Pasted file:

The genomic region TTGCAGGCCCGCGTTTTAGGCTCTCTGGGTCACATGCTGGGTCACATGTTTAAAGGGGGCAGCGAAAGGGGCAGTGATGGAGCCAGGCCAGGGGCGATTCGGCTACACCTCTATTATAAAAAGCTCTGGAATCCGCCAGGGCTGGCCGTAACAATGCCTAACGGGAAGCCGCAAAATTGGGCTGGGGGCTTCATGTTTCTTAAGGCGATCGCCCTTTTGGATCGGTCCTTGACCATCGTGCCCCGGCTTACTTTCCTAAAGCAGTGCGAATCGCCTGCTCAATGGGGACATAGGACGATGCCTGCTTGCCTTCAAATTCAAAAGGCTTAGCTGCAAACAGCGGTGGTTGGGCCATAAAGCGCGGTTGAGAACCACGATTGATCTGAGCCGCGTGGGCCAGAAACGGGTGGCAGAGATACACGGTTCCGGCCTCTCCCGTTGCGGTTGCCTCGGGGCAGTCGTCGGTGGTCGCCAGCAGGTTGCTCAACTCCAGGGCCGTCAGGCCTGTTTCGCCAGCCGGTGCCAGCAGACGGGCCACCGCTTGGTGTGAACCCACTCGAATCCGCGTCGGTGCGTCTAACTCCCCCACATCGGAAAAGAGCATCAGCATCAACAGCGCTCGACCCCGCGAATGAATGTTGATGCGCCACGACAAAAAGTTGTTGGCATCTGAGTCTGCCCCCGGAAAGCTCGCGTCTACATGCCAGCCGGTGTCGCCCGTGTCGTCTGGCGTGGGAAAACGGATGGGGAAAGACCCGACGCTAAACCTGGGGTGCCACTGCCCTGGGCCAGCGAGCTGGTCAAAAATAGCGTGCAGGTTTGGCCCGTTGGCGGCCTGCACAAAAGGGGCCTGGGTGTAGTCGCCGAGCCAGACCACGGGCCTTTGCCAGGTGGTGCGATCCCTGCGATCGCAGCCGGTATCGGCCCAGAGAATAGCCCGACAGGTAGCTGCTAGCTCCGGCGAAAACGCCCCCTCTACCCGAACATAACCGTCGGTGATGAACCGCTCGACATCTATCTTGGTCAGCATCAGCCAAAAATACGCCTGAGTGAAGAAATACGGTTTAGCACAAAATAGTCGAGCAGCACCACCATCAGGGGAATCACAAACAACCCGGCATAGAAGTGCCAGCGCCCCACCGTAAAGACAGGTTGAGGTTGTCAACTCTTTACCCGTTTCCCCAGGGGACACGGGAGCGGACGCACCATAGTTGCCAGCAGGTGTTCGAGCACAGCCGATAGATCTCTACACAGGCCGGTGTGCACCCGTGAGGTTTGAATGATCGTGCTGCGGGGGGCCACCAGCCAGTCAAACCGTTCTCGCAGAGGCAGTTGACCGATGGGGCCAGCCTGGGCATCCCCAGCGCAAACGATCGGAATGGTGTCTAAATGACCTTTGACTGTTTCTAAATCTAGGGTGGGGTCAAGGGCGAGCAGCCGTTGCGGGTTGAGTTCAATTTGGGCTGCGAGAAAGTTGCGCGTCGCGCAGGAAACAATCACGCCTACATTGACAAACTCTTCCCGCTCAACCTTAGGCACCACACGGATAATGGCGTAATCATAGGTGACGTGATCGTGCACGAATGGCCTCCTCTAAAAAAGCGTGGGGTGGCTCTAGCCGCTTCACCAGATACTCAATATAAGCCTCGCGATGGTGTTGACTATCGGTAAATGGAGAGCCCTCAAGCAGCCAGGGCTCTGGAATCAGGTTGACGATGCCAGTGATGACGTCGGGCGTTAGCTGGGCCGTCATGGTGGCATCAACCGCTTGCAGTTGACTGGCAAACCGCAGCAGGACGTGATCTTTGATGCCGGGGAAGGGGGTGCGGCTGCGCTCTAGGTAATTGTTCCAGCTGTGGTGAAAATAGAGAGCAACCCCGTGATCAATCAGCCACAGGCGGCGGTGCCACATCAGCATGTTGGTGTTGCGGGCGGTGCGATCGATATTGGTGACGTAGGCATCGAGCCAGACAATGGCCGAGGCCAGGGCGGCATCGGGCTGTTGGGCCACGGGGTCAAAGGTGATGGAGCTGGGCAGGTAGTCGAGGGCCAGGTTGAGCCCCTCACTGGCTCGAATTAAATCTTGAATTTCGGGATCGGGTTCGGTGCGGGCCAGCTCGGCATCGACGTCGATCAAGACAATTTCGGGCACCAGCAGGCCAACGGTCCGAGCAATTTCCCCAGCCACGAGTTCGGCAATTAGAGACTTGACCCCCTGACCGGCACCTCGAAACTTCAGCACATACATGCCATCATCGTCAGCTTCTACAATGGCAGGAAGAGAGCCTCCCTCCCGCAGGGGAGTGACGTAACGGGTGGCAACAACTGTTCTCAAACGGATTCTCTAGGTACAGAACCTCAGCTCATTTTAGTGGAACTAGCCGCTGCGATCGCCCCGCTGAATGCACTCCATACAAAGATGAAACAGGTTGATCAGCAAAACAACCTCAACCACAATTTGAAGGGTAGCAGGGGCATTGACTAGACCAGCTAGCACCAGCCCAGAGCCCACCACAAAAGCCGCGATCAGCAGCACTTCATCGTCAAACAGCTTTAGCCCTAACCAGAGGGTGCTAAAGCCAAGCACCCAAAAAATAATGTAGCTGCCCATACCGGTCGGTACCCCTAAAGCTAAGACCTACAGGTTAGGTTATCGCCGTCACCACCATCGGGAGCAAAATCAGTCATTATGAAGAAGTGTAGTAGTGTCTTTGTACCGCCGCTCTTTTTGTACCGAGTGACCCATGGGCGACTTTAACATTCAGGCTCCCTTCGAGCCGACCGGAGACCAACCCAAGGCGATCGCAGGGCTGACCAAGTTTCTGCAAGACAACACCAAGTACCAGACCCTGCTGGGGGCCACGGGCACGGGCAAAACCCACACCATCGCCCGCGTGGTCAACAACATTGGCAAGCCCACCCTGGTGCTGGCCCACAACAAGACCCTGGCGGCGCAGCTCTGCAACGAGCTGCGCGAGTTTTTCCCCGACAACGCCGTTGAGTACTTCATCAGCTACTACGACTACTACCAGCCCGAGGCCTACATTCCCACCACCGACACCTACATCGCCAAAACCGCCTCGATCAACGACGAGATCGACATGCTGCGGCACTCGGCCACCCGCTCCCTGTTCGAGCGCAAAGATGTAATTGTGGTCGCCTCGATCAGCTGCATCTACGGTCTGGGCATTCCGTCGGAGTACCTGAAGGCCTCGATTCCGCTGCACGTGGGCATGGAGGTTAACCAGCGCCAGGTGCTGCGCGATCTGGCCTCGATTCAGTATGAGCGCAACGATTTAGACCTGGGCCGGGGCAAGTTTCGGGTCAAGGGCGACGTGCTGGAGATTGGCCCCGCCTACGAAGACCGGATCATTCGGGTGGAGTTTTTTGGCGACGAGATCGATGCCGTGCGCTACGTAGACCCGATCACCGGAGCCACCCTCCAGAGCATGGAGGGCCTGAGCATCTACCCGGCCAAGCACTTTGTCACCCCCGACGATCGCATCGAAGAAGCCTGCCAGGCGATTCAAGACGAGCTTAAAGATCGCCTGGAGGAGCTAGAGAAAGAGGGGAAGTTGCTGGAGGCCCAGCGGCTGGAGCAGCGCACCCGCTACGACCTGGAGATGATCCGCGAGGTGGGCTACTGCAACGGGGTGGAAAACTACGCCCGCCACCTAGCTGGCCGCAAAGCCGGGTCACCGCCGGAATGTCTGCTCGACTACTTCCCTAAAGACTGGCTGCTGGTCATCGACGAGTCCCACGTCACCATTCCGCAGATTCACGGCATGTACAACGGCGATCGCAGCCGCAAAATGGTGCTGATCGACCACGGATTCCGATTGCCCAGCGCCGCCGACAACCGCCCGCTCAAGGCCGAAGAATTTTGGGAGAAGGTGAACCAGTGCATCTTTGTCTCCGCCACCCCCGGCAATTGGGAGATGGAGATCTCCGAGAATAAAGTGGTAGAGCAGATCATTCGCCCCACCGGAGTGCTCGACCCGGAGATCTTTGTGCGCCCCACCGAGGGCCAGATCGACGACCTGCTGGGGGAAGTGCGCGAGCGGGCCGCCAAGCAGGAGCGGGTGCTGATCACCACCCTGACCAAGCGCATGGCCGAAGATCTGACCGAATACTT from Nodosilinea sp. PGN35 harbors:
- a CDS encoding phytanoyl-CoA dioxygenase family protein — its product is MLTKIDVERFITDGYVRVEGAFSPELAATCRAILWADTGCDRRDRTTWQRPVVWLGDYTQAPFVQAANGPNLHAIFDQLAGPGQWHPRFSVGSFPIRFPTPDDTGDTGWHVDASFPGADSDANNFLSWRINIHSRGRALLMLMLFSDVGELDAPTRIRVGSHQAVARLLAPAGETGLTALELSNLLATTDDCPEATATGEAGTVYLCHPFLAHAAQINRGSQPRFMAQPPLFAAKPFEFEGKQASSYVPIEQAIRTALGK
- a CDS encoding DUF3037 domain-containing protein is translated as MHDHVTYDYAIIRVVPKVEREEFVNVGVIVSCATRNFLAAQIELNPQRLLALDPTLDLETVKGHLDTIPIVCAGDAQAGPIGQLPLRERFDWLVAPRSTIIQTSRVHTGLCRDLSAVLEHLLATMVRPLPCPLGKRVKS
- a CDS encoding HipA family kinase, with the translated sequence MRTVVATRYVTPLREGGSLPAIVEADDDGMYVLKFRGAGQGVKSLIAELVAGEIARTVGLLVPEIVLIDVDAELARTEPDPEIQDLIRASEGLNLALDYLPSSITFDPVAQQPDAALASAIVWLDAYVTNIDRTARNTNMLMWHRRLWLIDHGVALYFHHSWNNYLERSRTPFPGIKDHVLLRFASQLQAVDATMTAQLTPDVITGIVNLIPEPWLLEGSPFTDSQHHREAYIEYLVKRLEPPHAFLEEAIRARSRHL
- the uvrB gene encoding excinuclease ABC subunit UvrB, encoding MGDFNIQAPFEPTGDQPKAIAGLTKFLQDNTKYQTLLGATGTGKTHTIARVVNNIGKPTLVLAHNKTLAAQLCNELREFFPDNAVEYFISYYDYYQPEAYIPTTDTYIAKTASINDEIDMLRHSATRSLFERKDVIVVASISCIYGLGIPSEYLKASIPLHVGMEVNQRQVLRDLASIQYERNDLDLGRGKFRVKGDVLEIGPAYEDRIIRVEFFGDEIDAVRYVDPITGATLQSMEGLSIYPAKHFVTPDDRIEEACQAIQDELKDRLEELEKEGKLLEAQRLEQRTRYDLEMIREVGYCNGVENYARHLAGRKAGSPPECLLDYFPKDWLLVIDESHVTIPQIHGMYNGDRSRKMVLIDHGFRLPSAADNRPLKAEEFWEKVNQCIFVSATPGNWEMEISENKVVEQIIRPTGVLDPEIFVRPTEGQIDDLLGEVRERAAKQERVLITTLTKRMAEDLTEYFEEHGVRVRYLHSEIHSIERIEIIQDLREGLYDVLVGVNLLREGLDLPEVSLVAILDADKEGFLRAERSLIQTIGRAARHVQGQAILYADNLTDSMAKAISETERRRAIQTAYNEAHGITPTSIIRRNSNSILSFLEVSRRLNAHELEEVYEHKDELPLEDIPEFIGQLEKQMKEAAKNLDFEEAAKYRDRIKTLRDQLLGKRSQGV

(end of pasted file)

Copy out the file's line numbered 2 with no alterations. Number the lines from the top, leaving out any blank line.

- a CDS encoding phytanoyl-CoA dioxygenase family protein — its product is MLTKIDVERFITDGYVRVEGAFSPELAATCRAILWADTGCDRRDRTTWQRPVVWLGDYTQAPFVQAANGPNLHAIFDQLAGPGQWHPRFSVGSFPIRFPTPDDTGDTGWHVDASFPGADSDANNFLSWRINIHSRGRALLMLMLFSDVGELDAPTRIRVGSHQAVARLLAPAGETGLTALELSNLLATTDDCPEATATGEAGTVYLCHPFLAHAAQINRGSQPRFMAQPPLFAAKPFEFEGKQASSYVPIEQAIRTALGK